As a student with low vision, I use several different file formats for creating and accessing accessible materials. Sometimes, I will convert files from one format to another to make them easier for me to use, or I will download content in multiple formats so that I have options for how to access it at a later time- for example, downloading an eBook and an audiobook so I can listen to the audio while reading. Here are the most common file formats for low vision and print disabilities that I’ve used over the years.
Braille Formatted Files are electronic forms of contracted or uncontracted braille that can be printed on an embosser or read with a braille reader or refreshable braille display. While I do not personally read braille since I have limited sensation in my hands due to a brain condition, this format is very popular with my friends for reading books or text-based content.
DAISY is a hybrid MP3 and XML file format for low vision and print disabilities and can consist of audio, text, or both. Similar to eBook formats like EPUB, users can navigate content by chapter, section, subsection, and page. DAISY text is often read out loud by text-to-speech software or displayed on a refreshable braille display. Audio-only DAISY files are read with a talking book player, like the ones provided by the National Library Service.
DOC and DOCX files are documents that are created in word processing programs like Microsoft Word or Google Docs, where users can typically make changes to formatting, content, and add their own text or notes. I use this format the most often in school for receiving accessible materials, and can also download books from Bookshare to read within Microsoft Word with the Immersive Reader tool.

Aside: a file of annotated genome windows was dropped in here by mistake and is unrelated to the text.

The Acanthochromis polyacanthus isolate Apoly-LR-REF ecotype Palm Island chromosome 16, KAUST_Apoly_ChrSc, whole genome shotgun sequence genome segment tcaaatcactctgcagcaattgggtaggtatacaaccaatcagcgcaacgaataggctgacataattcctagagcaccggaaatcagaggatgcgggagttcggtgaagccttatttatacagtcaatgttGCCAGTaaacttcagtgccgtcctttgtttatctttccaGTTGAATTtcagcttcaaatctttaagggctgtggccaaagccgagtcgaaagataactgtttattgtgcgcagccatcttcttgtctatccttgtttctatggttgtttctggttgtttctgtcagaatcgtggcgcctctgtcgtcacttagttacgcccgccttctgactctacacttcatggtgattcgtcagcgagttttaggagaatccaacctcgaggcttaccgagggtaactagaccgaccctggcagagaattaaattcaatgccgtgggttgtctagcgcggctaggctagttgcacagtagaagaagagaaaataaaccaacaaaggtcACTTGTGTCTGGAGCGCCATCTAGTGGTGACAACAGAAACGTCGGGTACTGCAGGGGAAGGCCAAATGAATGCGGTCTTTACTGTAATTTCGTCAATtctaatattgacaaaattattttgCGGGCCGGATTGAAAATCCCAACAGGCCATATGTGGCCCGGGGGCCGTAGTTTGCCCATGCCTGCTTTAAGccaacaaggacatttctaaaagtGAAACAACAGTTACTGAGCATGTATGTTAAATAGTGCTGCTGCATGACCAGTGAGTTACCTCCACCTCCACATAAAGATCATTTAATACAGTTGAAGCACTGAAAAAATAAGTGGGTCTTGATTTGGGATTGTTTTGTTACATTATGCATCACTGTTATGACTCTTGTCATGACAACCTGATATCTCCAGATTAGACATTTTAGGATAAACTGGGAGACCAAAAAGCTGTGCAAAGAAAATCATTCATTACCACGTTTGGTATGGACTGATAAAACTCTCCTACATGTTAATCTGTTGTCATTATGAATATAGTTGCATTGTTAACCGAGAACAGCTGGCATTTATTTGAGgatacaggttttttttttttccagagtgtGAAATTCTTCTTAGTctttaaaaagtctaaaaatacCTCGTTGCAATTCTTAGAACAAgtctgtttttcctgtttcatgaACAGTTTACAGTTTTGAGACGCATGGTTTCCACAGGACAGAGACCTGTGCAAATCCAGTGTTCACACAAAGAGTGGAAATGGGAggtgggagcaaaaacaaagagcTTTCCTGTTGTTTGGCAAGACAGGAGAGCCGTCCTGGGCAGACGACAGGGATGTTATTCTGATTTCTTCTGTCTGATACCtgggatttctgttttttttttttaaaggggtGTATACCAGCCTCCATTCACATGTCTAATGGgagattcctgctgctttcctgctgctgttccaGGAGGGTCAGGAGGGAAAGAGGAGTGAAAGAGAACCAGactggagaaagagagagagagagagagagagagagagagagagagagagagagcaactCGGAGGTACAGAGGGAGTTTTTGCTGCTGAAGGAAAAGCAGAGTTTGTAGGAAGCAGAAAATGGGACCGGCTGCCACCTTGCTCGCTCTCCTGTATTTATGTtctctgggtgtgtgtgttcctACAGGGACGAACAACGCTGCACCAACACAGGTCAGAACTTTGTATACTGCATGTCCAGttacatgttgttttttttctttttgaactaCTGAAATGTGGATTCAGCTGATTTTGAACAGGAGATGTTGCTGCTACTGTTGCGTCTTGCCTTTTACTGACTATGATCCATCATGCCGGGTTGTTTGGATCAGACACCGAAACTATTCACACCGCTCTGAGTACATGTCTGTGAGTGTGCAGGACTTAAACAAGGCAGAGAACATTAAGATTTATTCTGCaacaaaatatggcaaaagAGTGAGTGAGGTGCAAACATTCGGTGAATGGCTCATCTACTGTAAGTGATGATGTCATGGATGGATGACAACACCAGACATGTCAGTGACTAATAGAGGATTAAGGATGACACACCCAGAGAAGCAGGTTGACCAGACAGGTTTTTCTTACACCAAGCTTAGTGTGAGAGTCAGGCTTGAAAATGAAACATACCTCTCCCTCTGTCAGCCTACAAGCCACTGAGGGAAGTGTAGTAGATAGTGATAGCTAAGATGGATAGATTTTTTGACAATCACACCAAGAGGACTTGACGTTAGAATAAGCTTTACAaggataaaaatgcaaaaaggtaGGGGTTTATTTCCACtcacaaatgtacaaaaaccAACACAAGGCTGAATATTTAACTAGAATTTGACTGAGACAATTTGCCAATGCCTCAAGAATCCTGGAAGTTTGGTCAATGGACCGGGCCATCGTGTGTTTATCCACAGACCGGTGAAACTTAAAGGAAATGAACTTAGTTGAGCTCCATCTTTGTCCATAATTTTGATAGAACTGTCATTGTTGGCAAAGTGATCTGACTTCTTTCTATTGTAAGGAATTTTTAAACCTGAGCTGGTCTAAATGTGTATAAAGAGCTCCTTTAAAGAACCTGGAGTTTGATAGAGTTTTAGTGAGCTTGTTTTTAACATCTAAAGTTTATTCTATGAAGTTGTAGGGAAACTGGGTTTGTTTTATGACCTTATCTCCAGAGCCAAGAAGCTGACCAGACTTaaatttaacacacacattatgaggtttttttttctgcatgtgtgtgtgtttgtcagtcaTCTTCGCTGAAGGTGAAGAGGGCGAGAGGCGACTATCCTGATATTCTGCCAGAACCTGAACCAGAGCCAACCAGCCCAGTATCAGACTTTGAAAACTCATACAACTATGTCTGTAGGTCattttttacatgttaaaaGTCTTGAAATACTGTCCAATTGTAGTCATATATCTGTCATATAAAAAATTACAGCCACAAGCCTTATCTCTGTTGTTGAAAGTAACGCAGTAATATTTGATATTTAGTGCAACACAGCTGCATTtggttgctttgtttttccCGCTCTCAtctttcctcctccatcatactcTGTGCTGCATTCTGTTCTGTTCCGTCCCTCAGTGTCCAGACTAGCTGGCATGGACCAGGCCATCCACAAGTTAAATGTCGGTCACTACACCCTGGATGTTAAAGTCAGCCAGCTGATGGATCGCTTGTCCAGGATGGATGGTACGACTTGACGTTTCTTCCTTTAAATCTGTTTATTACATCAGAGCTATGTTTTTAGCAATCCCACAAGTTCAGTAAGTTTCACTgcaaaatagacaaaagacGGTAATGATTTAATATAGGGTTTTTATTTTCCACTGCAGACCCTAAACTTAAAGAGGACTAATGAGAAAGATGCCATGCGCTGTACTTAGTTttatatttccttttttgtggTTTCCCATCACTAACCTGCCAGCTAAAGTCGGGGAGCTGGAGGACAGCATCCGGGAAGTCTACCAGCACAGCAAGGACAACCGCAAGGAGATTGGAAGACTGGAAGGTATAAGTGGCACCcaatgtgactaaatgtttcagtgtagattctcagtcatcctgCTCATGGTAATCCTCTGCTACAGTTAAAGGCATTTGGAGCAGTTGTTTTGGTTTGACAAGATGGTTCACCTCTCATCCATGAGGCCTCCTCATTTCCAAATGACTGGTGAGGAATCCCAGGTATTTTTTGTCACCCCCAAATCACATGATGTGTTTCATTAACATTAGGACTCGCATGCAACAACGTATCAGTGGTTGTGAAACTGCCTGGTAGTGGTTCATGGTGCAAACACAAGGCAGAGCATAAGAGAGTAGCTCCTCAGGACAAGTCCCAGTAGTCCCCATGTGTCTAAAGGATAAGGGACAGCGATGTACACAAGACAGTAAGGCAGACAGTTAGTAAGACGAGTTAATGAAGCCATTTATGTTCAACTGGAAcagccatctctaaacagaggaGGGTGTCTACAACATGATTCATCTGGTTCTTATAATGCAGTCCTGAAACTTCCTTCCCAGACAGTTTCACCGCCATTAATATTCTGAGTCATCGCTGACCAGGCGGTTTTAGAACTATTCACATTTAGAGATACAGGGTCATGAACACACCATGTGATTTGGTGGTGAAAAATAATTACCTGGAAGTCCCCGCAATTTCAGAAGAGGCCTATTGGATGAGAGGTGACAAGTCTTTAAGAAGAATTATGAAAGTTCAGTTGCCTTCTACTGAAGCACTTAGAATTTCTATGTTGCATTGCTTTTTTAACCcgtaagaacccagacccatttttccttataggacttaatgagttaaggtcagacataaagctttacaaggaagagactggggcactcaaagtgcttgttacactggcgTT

EPUB is the most common file format for eBooks and contains page numbers, text formatting, and chapters/sections for content. Users can download an EPUB file to an eReader or use a reading application on a mobile device like a tablet or computer.
HTML is used to create documents to view on the internet, or documents that can open in a web browser. Over the years, I’ve started using HTML more often for reading and consider it one of my favorite file formats for low vision, because I can easily zoom in on text within my web browser and use tools like a simplified reading display or text-to-speech.
MP3 audio files are one of the most common digital audio formats, especially for music. An MP3 file can play on almost any device that supports audio playback. Audiobooks often use the MP3 format and typically use a single MP3 track for each chapter.
PDF documents can take many different forms, but their main feature is that they cannot have content edited or altered by default. While this can be frustrating for people who need to change font sizes or other document properties, it is great for ensuring document contents are not altered. A lot of my exams are provided as a PDF and I export them to an app like Notability so I can write on them.
Portable Network Graphic images, also known as PNG images, are high-quality images with a wide range of colors and compression options. They are the standard for accessible images because they can be enlarged easily without sacrificing quality. A lot of the images on my exams and classroom presentations are in the PNG format so that I can open them in a new tab.
Rich Text Format files are basic text documents that can be opened on any device or within word processor applications. They do not contain complex formatting or font choices, making them a great choice for reading with a screen reader/text-to-speech or converting to other file formats for low vision.
By Veronica Lewis/Veronica With Four Eyes, www.veroniiiica.com
Updated September 2023; original post published November 2018.
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